Efiling for Process Servers Returns of Service Coming Soon in big counties

Deadline a year away for e-filing in civil and family cases in Tarrant County

The Texas Supreme Court has been wrestling with questions of how to handle vast numbers of paper documents filed in civil courts across the state.

Electronic filing was on the drawing board for several years, and recently, the justices ruled that e-filing is mandatory in most courts for civil and family cases by the summer of 2016. The court ordered the mandatory switch to e-filing late last year to streamline the process and cut down on paper.

By this time next year cases in the state appeals courts and Texas Supreme Court must be filed electronically. The order also says that in Tarrant, Dallas and other counties with 500,000 or more people, officials have until January of 2014 to have e-filing in place. Other counties, depending on the population, have until July of 2016. The e-filing order does not include criminal courts.

“Disputes in court require the exchange of information. The primary medium of that exchange has been paper. Texas courts have struggled for over a century to process, manage, and store court documents. With the information age, it is now possible to receive and store those documents digitally,” the order stated.

The justices wrote that cases can be filed from any location, and that documents can be stored in a central location for easy access. It is also possible to quickly search for words or phrases using the electronic filing system.

Currently, federal courts require electronic filing, and in Texas, nine of the 14 appellate courts allow e-filing. Also, district clerks in over 50 counties with over 80 percent of the state’s population have e-filing in place, according to the Office of Court Administration.

The numbers of documents filed in court are expected to increase from half a million filings a year to several million filings annually in the future.

Some district clerks are questioning what the requirements will mean in terms of fee structures and county budgets.

Tarrant County District Clerk Tom Wilder said he will comply with the order, but isn’t happy about another “unfunded mandate.”

“I don’t believe in this top-down kind of initiative from the Supreme Court,” he said.

Wilder said he will discuss the new requirements with commissioners, and he is working on an estimate of how much it will cost the county.

Currently, Tarrant County offers fax filing, which costs $1 for the first page and fifty cents for each additional page. Cases are also filed by mail, or people can simply walk in to the district clerk’s office. Wilder said the fax filing system generates enough revenue to pay for itself.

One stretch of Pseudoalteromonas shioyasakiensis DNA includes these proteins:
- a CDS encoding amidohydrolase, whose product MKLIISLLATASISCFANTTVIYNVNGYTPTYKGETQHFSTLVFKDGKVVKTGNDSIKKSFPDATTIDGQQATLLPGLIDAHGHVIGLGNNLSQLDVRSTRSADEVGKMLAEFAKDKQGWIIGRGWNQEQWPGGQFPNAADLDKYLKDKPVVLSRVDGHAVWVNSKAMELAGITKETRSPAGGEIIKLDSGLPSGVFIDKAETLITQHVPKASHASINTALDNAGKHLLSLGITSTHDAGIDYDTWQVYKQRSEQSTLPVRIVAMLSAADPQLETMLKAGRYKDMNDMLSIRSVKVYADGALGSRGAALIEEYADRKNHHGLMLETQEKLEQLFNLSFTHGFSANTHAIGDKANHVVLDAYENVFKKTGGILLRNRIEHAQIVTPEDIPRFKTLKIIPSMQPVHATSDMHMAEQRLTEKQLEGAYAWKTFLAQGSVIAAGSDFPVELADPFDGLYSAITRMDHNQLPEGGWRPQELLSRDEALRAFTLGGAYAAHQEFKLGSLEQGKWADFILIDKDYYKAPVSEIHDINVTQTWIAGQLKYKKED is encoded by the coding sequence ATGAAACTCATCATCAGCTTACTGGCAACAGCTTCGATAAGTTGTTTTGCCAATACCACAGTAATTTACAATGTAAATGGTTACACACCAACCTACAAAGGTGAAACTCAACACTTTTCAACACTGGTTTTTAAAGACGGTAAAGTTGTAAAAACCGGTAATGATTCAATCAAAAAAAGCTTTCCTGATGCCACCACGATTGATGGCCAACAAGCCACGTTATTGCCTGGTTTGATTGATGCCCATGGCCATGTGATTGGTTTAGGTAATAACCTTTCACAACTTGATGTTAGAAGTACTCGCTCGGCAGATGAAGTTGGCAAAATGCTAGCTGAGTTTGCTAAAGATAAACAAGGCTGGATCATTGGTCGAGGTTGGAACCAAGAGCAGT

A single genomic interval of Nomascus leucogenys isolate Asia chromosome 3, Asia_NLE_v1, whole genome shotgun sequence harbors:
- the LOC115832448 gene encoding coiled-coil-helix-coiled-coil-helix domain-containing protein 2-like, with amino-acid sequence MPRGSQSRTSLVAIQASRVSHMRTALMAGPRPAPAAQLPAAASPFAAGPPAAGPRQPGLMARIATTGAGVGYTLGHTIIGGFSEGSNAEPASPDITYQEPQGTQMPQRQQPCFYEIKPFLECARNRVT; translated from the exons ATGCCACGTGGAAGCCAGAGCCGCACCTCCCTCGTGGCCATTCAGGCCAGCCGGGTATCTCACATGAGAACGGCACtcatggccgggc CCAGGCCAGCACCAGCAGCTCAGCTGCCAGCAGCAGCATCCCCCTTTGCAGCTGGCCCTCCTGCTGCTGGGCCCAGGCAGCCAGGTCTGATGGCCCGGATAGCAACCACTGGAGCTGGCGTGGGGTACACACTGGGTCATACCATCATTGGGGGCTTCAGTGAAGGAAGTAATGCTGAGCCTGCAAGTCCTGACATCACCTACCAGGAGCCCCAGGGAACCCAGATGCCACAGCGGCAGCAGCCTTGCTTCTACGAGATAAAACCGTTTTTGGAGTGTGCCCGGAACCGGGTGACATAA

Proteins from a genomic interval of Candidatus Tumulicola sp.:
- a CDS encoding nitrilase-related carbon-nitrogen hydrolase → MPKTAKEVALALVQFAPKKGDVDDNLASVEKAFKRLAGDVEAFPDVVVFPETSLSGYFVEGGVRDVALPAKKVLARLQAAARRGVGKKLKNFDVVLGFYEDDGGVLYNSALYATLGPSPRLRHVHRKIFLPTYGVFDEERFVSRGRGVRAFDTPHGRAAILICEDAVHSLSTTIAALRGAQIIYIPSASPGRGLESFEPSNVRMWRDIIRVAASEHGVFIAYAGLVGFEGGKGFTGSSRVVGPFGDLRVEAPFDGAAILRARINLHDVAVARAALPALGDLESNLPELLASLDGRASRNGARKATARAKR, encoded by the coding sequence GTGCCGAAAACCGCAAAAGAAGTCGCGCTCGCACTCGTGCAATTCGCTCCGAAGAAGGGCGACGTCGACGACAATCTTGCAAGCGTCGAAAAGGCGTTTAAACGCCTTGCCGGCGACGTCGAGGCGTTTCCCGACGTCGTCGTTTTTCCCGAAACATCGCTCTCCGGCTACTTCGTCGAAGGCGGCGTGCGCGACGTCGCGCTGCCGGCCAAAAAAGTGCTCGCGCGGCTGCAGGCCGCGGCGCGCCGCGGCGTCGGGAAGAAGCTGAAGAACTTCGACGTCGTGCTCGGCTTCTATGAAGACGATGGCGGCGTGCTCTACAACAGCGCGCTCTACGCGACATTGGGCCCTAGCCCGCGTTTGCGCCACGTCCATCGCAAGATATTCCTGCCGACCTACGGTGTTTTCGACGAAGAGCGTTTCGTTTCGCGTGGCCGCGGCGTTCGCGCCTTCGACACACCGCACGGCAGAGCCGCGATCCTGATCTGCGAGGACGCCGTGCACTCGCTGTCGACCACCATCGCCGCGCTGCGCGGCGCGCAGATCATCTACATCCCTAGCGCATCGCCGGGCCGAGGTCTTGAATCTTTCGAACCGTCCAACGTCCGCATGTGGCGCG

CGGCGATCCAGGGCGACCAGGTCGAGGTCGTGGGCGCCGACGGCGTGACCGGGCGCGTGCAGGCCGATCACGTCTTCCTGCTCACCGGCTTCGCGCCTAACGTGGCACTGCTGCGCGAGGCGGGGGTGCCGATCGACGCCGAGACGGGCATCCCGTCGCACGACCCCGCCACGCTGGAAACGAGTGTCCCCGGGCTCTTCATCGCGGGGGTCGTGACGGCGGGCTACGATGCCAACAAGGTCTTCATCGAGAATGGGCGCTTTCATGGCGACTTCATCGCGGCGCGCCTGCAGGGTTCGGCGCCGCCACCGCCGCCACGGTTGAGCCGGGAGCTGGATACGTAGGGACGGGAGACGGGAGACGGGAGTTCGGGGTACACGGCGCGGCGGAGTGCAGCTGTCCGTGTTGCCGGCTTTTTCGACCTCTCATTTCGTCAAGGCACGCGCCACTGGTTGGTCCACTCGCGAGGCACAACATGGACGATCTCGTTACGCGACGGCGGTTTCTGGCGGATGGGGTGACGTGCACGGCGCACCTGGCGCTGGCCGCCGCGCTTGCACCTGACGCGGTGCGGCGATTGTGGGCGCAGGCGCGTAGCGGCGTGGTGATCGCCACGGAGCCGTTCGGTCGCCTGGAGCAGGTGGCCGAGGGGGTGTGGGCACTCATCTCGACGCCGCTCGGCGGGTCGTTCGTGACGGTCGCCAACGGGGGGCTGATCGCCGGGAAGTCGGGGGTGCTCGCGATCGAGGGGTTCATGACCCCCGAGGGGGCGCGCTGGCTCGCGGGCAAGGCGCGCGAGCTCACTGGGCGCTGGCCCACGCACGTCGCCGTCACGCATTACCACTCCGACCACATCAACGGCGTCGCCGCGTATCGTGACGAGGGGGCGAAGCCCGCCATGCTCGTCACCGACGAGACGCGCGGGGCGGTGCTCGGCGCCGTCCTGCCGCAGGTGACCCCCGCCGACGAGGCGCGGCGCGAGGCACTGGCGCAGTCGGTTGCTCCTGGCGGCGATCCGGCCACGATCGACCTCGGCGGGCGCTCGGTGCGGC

Wilder said he also worries about losing some control over the filing process as the documents are sent to a central storage area before they are sent to Tarrant County. Wilder questioned what would happen if the e-filing system goes down.

The new e-filing rules don’t allow faxing unless there is an emergency, and attorneys will be required to use the TexFile system to submit petitions and other documents.

In Denton County, e-filing has been in place since 2007, said District Clerk Sherri Adelstein.

The system works well, she said. “It’s a lot easier and faster,” she said.

Adelstein said she is interested in seeing how the new electronic filing system will work since the Supreme Court doesn’t get as much paperwork as the lower courts.

In November, the Office of Court Administration chose Dallas-based Tyler Technologies to handle e-filing for the entire state. Anyone who files electronically must use the TexFile system which is expected to lower costs and lessen the workload for district clerks and other court employees.

Casey Kennedy, director of information services for the OCA, said counties can recover their costs for implementing e-filing by charging a $2 fee per filing. Counties can also request a higher fee if they find the $2 isn’t enough, he said. Collin County asked to increase its fee to $5.

When someone wants to file electronically, they must find a provider that will transmit the documents to the TexFile system. The cost varies depending on the type of services the providers offer.

Kennedy said that ultimately, the new e-filing system will streamline the tedious process of using paper, and that filing can be done 24 hours a day.

If a case is filed in Tarrant County, it would go to Tyler Technologies’ data center and then it would be transferred back to the clerk’s office where it would be accepted or rejected.

BY ELIZABETH CAMPBELL

 

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